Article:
grazie susan! I had missed that..thanks so much for sharing :dunno:

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I agree that the Time's coverage was unequal, and although I enjoy Macaulay's writing his prejudices are becoming glaringly obvious and very annoying. I'll address that a little further on the Macaulay thread in the "Writings on Ballet" forum, but just wanted to note here that the digital version of today's NY Times (6/26) has a 3 1/2 minute video from Ferri's farewell on the front page. Go to www.nytimes.com and scroll about halfway down the page to their Video section

Susan

http://www.nytimes.com/pages/arts/index.html

You see nice bits of the performance, Bolle's famous shoulder beds in a Balcony Lift, Franklin performing holy duties, the final death of Ferri, flowers, including Franklin's for Ferri, celebrants, her bows...

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I agree that the Time's coverage was unequal, and although I enjoy Macaulay's writing his prejudices are becoming glaringly obvious and very annoying. I'll address that a little further on the Macaulay thread in the "Writings on Ballet" forum, but just wanted to note here that the digital version of today's NY Times (6/26) has a 3 1/2 minute video from Ferri's farewell on the front page. Go to www.nytimes.com and scroll about halfway down the page to their Video section

Susan

http://www.nytimes.com/pages/arts/index.html

You see nice bits of the performance, Bolle's famous shoulder beds in a Balony Lift, Franklin performing holy duties, the final death of Ferri, flowers, including Franklin's for Ferri, celebrants, her bows...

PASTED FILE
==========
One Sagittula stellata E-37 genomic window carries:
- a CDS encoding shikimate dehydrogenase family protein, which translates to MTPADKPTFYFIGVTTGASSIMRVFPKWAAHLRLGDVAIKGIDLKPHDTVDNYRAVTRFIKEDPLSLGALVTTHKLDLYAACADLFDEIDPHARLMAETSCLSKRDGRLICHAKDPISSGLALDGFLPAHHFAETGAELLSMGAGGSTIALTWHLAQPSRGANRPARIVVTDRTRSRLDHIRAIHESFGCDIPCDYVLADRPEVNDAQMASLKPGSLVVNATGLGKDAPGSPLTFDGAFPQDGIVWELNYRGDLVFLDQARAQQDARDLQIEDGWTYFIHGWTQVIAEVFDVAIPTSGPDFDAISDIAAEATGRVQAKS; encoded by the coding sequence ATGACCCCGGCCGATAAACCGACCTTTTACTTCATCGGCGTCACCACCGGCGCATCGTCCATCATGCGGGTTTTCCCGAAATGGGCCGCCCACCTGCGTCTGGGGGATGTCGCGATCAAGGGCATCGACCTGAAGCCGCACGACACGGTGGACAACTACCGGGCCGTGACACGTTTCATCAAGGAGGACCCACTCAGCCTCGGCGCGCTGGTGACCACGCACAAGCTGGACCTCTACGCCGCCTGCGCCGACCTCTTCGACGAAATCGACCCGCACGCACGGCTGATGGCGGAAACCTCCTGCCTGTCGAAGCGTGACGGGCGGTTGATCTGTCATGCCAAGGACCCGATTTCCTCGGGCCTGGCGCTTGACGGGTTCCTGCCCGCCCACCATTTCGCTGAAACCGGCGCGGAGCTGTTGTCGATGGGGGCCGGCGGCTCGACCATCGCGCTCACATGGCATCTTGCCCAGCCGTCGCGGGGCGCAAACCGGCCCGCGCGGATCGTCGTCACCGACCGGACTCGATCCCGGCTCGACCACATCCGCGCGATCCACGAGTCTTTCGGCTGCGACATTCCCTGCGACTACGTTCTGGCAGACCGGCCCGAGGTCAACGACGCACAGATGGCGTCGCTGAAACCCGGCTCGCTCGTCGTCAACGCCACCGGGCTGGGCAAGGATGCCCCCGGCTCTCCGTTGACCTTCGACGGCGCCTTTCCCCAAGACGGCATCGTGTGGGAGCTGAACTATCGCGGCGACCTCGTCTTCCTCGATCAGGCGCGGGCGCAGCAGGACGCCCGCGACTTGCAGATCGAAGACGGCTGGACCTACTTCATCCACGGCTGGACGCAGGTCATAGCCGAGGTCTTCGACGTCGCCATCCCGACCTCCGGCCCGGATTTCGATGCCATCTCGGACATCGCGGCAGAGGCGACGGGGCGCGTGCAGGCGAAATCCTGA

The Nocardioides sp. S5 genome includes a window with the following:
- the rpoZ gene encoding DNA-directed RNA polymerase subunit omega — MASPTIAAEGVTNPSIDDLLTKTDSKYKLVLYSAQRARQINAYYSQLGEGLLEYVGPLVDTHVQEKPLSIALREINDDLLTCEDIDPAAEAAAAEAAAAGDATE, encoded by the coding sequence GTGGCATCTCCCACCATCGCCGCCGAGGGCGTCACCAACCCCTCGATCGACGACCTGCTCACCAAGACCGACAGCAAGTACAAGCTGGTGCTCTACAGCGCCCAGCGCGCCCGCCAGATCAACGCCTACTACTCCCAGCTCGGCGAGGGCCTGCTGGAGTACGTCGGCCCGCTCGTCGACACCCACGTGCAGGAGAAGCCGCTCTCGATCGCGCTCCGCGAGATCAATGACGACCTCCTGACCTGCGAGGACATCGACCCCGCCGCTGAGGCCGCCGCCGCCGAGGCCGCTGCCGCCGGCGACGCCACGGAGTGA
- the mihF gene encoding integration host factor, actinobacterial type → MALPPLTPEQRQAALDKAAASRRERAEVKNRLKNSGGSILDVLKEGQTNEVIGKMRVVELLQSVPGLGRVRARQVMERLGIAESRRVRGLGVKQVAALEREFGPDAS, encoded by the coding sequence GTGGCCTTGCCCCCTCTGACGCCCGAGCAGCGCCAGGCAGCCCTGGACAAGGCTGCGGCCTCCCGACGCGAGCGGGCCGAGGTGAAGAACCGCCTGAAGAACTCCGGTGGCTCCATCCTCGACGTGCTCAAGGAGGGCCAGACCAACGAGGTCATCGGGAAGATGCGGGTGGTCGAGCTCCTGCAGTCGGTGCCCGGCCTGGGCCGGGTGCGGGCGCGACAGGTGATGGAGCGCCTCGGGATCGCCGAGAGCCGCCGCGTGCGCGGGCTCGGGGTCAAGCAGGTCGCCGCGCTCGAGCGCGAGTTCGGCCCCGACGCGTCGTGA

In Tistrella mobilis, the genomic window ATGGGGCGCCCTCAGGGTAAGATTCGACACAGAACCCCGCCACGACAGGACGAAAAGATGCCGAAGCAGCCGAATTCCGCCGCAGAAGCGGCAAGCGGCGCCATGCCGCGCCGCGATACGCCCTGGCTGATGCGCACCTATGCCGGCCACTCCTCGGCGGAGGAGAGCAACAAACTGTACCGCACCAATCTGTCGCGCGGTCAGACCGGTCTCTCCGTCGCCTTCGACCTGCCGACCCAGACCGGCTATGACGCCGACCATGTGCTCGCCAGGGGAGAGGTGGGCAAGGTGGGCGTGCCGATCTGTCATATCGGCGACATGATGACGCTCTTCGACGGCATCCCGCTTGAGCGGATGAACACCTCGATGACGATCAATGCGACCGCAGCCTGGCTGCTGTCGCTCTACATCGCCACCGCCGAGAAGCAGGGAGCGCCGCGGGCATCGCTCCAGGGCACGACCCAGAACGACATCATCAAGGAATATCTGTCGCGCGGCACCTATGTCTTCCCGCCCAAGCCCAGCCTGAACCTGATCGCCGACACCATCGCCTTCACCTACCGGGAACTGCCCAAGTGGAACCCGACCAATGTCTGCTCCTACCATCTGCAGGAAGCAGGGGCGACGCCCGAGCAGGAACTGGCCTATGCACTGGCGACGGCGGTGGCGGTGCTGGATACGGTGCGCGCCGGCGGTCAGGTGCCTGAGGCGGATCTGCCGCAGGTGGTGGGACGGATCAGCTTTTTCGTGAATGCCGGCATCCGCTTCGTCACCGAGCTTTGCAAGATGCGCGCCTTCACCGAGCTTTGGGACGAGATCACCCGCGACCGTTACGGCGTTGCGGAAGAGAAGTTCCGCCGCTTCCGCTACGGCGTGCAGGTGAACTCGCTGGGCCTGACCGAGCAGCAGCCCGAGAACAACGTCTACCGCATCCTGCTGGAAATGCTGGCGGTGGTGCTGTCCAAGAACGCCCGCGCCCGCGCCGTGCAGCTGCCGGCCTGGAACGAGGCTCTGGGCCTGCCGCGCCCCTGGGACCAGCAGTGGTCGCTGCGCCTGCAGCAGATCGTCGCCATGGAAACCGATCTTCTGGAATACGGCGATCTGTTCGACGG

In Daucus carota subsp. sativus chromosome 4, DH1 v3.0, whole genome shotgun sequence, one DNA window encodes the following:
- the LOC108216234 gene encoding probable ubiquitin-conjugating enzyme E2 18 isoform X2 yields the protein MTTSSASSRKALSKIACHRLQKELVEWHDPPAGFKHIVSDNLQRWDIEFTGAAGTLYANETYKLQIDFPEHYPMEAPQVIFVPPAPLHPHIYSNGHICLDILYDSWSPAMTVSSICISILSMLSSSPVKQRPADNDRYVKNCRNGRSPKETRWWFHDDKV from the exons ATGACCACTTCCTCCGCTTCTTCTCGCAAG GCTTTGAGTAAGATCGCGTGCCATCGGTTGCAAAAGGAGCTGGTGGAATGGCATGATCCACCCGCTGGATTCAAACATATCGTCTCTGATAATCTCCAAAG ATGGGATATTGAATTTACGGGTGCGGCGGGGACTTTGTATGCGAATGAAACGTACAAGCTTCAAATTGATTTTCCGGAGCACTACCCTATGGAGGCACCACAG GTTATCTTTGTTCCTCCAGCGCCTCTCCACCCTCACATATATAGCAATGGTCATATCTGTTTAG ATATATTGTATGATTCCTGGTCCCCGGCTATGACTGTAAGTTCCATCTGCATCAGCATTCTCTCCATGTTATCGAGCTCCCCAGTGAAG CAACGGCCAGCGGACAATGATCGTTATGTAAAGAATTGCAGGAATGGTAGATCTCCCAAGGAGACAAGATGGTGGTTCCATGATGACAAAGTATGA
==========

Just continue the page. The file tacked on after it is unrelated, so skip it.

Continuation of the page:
This means that there is a video record of Ferri's farewell performance! Thanks for the link. Wish that I coould get a hold of that video! I wanna relive that incredible evening. They did tape Ferri's last scheduled Manon for the library so that one can watch it there.

I do think that Alex was unfairly not given the coverage she deserves in the NYTimes. She is an international star and one of the greatest dramatic ballerinas of our day. Her coverage should have been equal if not more than Nyichols' tribute. While I enjoy Macaulay, he is getting snippy.

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For everybody who thought Ferri was treated unfairly by The Times, there is now a 3:27 minute highlight clip in the Arts section of her final performance (including flower-giving and curtain call)!

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For everybody who thought Ferri was treated unfairly by The Times, there is now a 3:27 minute highlight clip in the Arts section of her final performance (including flower-giving and curtain call)!

The NYTimes highlight clips take me back to that incredible night. It also means that there is a video of Ferri's farewell performance! Hmmmm....

Also, on the NYMagazine website: NYMag.com, there is a video interview with Roberto Bolle and it has video footage of him rehearsing Romeo at the Met with ABT ballet mistress Georgina Parkinson. What a beautiful, beautiful man and dancer.